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Watch your steps while growing nanowires

Motivated by the emergence of new opto-electronics devices such as single-photon emitters, electron microscopes equipped with effusion cells have been developed in order to monitor in situ the molecular beam epitaxy of complex semiconductor nanostructures. Researchers at IRIG present the results on the growth of II-VI nanowires obtained on the Nanomax setup in Palaiseau, France.​

Published on 20 February 2023

​The development of semiconductor nanostructures has been achieved through a good control of their fabrication, for instance by Molecular Beam Epitaxy (MBE). For a long time, this technique has been limited to the growth of planar structures such as quantum wells, inducing a spatial confinement of charge carriers in the perpendicular direction. New challenges, such as the realization of single-photon emitters for quantum communications, require a stronger confinement in two or three directions, obtained by making nanowires and quantum dots.

The growth of nanowires is usually seeded by a liquid droplet of a few nanometers, which determines the diameter of the nanowire. During the growth, quantum dots can be inserted by changing abruptly the composition of the molecular beam. This “Vapor-Liquid-Solid” mechanism combines a vapor phase in the beam, a liquid phase in the droplet, and a solid phase in the nanowire. At the seed-nanowire interface, the growth was supposed to take place through the nucleation of a one-monolayer step and its propagation along this interface. For years, this was a mere assumption. The Nanomax setup at Centre for Nanoscience and Nanotechnology (C2N) Palaiseau, France, now allows to observe this process in-situ in a modified electron microscope.

Researchers at IRIG and at Neel Institute (Nano Physic and Semiconductors NPSC, Grenoble), are interested in II-VI semiconductors combining a metal (Zn or Cd column II of the Mendeleev table) and a chalcogen (Se or Te column VI). These materials are particularly interesting as active optical elements, for light emission or photovoltaics. II-VI nanowires can be grown with a gold seed which is solid and crystalline instead of liquid: this is the “Vapor-Solid-Solid” growth, which is expected to provide sharper interfaces when inserting a quantum dot.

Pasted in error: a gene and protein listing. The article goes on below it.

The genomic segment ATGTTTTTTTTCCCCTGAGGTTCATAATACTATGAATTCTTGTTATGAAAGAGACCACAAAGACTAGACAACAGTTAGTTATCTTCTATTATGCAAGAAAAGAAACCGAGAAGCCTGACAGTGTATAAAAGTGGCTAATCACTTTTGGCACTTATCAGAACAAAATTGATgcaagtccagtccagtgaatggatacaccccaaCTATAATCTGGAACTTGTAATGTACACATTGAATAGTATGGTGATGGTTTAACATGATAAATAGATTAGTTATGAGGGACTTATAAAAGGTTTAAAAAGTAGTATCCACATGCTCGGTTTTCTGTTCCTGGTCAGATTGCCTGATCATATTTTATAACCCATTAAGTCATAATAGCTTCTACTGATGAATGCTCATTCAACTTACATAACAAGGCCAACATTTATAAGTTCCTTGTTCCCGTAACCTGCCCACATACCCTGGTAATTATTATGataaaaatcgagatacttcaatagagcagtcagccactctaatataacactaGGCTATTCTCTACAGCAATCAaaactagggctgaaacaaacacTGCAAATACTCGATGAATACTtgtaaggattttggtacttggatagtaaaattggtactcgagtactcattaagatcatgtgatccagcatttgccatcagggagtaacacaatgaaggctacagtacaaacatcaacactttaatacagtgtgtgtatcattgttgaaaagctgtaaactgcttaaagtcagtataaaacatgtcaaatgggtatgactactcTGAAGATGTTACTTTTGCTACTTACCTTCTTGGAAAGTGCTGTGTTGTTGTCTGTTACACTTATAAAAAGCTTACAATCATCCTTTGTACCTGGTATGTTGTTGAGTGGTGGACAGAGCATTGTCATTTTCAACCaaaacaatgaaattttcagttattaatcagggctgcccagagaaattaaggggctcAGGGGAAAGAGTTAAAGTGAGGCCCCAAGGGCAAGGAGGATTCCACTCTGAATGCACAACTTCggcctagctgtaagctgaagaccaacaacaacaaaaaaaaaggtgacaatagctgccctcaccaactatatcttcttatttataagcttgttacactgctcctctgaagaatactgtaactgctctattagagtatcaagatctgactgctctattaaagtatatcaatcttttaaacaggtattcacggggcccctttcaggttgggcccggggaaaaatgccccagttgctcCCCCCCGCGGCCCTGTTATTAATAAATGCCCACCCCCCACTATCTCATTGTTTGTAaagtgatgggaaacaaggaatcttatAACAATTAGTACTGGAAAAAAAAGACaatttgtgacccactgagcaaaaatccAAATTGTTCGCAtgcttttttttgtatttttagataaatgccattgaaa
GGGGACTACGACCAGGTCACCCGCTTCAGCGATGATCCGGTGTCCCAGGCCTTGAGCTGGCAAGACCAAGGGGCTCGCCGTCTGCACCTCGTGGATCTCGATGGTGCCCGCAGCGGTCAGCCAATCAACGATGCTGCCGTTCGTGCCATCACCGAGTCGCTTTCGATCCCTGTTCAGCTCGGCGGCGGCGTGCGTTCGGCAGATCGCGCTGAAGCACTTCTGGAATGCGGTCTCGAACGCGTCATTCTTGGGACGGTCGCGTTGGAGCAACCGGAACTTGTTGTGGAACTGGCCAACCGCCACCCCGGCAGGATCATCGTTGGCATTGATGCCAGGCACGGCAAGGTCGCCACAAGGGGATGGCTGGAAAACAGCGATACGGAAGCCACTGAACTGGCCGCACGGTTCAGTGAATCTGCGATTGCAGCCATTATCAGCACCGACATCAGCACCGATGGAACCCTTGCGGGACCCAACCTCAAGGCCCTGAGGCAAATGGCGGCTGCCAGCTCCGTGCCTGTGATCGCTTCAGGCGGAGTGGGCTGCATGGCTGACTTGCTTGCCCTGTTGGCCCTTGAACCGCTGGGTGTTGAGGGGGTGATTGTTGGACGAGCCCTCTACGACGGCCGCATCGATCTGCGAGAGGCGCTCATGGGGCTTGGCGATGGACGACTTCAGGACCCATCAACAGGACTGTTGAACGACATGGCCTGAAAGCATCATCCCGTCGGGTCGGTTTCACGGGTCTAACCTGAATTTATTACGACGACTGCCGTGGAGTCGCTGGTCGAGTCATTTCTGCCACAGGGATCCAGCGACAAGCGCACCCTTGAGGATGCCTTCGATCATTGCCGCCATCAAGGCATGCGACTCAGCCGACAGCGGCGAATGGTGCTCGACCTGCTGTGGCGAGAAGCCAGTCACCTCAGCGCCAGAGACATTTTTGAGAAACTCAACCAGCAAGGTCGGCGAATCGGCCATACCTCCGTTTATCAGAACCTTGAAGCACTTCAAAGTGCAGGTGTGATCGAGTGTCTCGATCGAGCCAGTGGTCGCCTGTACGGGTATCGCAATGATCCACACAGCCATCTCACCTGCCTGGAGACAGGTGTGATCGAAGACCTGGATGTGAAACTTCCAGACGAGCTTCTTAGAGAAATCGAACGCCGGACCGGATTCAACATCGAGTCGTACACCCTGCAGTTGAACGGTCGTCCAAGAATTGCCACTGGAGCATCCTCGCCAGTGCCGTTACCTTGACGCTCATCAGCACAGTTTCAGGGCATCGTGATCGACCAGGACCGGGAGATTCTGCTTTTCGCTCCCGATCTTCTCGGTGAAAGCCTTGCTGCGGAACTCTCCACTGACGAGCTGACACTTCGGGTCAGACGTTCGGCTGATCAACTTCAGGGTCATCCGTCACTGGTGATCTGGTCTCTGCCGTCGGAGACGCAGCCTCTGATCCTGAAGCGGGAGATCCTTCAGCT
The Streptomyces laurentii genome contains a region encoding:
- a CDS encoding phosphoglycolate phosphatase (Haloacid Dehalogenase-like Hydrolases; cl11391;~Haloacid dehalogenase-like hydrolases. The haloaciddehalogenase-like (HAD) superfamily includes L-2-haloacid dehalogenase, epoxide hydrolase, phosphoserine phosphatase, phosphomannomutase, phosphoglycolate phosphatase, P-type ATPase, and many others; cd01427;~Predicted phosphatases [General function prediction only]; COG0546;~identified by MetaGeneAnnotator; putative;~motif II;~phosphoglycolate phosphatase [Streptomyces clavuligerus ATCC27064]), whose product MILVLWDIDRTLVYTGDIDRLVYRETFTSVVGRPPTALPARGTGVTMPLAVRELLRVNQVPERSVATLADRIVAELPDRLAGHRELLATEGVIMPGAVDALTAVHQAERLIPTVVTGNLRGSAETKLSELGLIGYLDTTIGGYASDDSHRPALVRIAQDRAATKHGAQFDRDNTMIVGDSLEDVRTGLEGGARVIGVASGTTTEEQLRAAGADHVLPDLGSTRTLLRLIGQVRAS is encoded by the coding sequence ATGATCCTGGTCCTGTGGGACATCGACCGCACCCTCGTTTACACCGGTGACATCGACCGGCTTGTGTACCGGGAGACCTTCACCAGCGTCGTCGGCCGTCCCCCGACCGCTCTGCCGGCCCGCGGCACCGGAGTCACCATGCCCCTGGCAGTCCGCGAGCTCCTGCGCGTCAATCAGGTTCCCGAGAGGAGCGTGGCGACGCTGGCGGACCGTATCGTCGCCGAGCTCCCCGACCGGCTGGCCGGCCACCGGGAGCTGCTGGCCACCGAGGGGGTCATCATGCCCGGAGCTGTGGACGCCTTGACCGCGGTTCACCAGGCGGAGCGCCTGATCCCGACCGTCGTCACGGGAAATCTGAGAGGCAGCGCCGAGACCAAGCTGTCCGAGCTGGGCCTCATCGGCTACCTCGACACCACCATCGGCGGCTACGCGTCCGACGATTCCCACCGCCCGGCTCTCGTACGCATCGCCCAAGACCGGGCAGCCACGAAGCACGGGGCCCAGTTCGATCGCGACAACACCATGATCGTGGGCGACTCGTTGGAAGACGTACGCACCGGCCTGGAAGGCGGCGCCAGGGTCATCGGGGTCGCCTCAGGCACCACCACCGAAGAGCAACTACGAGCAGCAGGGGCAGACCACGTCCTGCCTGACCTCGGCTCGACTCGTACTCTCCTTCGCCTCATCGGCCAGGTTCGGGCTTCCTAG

Observing the growth of ZnTe nanowires at Nanomax revealed two original aspects: the role of the lattice mismatch at the nanowire-seed interface, and a self-regulation of the step dynamics.

Gold and ZnTe crystals feature the same lattice, but the ZnTe unit cell is 3/2 larger than that of gold. When the gold monolayer located at the interface is progressively replaced by a ZnTe monolayer, a strong mismatch strain appears at the step, which creates a barrier against the formation of such step. 
Alternatively, a different step configuration, made of 2 ZnTe monolayers facing 3 gold monolayers, shows practically no mismatch making this configuration more favorable. And indeed, the Nanomax investigation revealed this growth proceeds for liquid nanoparticles  (Fig. 1 and movie 1). And when nanoparticle is liquid the propagation is made both with one or two monolayers steps (Movie 2).

Figure: (a) ZnTe nanowires grown in MBE cluster; (b) Nanomax image showing the gold seed at the top of the ZnTe nanowire, with a two-monolayer step at the interface; the step (indicated by the arrow) propagates from right to left; (c) idem, with a one-monolayer step. The schemes in-between display the Au atomic planes (in yellow) and the ZnTe planes (in green) for the two configurations.

VideoMovie 2-VLS.mp4

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